You can read the first couple of chapters for free and see how you like it although the really good stuff is further in as the characters and plot develop. If you enjoy it please give it a review- if not don't bother. If you hate it- please don't comment :o) Putting a book out must be like sending your child off to school on the first day, wondering if it will be embraced, loved, and taken care of or if will come back with teeth and hair and ears missing having been enticed to "play" with the bad kids beyond the CCTV camera range. Creative writing must also be one of the slim list of professions where you can work 4 to 7 hour days, every night and weekends, and not know if you are going to earn a single penny at the end of it. Two years, 1000 hours, and over 20 rewrites has gone into this book along with my heart, soul, sanity, and burnt out eyeballs, compared to a day ( 4 to 6 hours usually) for each blog post, so it should be good.  It's only £1.85 (UK pounds) or $2.99 (US dollars) anyway for 500+ action packed pages ( only 350 pages on Microsoft word) so well worth a punt. Cheaper than a scratch card although hopefully it will not go in the bin afterwards! You will not win any money but you may have a laugh. If you want to know what I got up to when I wasn't a decrepit old fart shuffling over pimples and was 100 times more adventurous and completely bonkers this is the book for you. Link Here.

Click "view inside" on kindle  link photo for the free chapters preview. I will get around to a proper link afterwards on the blog and print on demand paper copies hopefully- if it sells!
PS. there is not a mention of politics in it as I was more interested in Munros then although chapters on kayaking, rock-climbing, caving, island hopping, skiing and backpacking across Scotland and Europe form a backdrop for various relationships, love affairs, desperate measures, unrequited hope,occasional back stabbing obsession, loads of stupidity and intrigue within the club.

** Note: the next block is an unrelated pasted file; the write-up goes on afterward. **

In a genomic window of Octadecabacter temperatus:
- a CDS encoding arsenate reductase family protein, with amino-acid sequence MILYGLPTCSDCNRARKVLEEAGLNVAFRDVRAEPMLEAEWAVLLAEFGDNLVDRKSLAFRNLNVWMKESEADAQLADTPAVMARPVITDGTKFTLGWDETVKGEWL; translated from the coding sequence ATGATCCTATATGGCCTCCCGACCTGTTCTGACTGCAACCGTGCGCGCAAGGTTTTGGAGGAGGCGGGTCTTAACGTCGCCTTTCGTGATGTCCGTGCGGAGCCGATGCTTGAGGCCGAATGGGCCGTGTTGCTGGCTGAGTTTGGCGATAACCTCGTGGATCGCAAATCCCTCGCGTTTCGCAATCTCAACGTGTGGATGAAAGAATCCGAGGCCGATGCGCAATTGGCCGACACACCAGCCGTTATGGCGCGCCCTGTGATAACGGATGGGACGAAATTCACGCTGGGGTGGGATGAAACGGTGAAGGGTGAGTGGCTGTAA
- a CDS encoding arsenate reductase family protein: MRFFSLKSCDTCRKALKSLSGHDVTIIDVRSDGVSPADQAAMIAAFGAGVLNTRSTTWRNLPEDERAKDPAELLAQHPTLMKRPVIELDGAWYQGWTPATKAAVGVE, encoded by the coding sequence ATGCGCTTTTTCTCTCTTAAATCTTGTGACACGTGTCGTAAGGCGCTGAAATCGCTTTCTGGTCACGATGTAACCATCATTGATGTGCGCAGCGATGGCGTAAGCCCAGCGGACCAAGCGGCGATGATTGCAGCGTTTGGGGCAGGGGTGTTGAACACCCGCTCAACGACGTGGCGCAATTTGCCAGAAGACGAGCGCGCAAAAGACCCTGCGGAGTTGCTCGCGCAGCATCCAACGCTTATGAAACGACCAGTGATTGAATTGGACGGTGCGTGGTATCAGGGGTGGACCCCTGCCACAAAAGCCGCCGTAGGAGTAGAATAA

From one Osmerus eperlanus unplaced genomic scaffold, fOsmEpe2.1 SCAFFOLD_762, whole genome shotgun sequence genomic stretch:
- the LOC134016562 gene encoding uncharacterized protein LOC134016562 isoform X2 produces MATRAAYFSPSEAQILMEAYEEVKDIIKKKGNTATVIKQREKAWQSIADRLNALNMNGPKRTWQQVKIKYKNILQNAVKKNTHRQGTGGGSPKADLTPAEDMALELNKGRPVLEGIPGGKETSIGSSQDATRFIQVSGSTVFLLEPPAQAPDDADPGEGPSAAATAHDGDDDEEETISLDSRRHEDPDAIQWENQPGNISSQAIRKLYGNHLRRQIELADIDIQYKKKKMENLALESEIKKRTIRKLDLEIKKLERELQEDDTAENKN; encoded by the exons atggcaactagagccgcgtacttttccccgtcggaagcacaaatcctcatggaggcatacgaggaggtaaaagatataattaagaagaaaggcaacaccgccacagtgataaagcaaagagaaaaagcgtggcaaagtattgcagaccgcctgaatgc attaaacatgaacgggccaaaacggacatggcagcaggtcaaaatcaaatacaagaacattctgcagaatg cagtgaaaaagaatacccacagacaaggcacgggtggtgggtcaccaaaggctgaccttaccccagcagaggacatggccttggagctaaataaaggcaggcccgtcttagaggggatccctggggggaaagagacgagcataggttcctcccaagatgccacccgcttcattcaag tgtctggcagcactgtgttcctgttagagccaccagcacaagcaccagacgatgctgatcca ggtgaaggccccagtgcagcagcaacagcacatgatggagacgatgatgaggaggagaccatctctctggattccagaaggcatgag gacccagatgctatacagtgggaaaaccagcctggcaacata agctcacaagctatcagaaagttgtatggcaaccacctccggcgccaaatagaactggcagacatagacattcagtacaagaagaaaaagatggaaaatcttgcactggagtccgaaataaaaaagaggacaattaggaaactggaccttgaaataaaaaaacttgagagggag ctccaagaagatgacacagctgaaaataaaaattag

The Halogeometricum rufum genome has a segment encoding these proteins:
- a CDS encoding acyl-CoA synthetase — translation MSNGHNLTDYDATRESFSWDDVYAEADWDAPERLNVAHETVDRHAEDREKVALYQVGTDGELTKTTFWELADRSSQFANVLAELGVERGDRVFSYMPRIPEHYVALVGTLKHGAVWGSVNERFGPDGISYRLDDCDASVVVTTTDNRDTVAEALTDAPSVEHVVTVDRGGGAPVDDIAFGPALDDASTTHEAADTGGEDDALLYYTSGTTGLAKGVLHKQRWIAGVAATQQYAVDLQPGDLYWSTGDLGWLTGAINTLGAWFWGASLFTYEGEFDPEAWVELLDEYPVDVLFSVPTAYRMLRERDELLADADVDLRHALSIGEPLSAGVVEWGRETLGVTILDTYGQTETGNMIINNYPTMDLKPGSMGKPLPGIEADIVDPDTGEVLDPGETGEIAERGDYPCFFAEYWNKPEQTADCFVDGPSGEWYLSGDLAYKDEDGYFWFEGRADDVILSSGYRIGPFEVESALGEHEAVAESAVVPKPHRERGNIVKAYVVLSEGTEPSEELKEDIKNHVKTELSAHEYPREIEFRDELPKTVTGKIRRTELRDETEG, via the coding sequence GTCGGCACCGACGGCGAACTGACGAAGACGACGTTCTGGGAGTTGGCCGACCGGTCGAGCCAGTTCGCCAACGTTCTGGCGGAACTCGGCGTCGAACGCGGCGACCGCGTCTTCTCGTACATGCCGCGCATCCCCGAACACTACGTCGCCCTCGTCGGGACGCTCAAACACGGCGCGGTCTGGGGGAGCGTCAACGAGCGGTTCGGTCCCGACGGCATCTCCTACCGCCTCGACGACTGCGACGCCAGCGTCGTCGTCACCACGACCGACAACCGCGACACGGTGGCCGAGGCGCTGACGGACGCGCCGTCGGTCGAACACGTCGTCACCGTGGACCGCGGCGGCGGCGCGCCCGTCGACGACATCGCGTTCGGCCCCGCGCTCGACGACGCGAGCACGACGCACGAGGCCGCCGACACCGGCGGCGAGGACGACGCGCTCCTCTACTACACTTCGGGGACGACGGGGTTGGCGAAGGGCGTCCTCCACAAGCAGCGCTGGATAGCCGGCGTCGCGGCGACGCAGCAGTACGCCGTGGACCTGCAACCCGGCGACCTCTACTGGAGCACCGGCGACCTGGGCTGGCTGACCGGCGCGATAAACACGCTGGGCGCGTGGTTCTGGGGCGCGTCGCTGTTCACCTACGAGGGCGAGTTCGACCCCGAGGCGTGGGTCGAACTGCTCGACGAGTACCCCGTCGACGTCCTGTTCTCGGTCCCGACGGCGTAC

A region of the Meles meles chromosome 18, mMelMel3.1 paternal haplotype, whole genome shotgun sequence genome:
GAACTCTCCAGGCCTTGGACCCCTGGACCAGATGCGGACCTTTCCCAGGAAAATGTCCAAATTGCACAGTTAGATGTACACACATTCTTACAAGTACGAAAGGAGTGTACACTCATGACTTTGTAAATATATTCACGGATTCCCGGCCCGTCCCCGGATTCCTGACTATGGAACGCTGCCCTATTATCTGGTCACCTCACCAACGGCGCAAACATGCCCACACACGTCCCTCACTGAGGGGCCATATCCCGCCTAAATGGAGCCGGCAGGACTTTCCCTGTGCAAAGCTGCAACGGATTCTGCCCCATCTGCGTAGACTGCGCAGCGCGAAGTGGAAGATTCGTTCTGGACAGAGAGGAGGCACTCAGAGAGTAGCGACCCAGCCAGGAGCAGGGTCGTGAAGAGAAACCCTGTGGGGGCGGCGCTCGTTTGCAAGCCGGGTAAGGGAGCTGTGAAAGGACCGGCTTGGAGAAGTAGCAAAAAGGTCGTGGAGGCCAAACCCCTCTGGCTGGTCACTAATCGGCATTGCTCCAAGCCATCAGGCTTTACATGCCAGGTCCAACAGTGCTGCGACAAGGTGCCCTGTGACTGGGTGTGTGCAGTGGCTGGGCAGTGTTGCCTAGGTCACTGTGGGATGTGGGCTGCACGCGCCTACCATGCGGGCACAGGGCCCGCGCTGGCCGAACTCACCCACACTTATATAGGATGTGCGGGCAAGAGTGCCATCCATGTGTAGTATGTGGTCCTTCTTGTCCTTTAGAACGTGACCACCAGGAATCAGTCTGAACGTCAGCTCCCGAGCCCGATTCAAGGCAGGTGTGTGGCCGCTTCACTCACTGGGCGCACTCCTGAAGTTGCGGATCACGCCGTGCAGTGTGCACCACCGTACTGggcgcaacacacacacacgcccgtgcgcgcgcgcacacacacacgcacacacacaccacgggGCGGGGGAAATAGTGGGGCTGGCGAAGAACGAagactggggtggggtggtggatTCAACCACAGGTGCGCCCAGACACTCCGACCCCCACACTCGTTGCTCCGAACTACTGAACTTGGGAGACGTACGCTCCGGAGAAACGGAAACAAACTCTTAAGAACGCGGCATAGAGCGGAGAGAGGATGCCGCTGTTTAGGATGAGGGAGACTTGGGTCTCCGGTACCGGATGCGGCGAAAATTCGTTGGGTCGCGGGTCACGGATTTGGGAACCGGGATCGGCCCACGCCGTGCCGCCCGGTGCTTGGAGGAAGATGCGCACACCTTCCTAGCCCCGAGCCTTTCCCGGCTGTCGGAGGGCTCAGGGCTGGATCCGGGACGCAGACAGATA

I've known this particular group of characters above for decades so they should not be surprised by the contents as they feature in some of the later chapters and they already know I'm mad as a hatter anyway- though it's meant to be "fictional" of course.
Scott, Gavin, John and Alex enjoying a swally or two in the bothy.
 Hundreds of nights over the years have been spent in places like this. "The rest I've just squandered." to quote George Best.
Highland cattle enjoying the soft 'moist' highland landscape. "Is this summer now mummy?" The little calf asks ,up to its tail in mud.
 " Yes, the rains slightly warmer." she replies "It must be summertime on the Scottish West Coast."
Traversing back from Clach Bheinn. The snow in places was thigh deep, yet melted completely in other areas under a strong spring sun.
View over Faslane.
View down towards Lochgoilhead area.
Wider view of the district from Clach Bheinn.
Portincaple from above

Gavin and Scott walking back out to the car.
Tearoom to end the day.The Green Kettle where we had a refreshing "cup of tea" (or other beverages on offer.) Cracking bothy and the first for ages. In the old days we used to collect them like Munros and we would travel all over Scotland to bag them. We even went on far north bothy tours for several winters at New Year and had multi day epics wading through deep snow or over wild empty moors just to stay in a series of bare little cottages deep in the wilderness. Strange the weird things you get addicted to in life.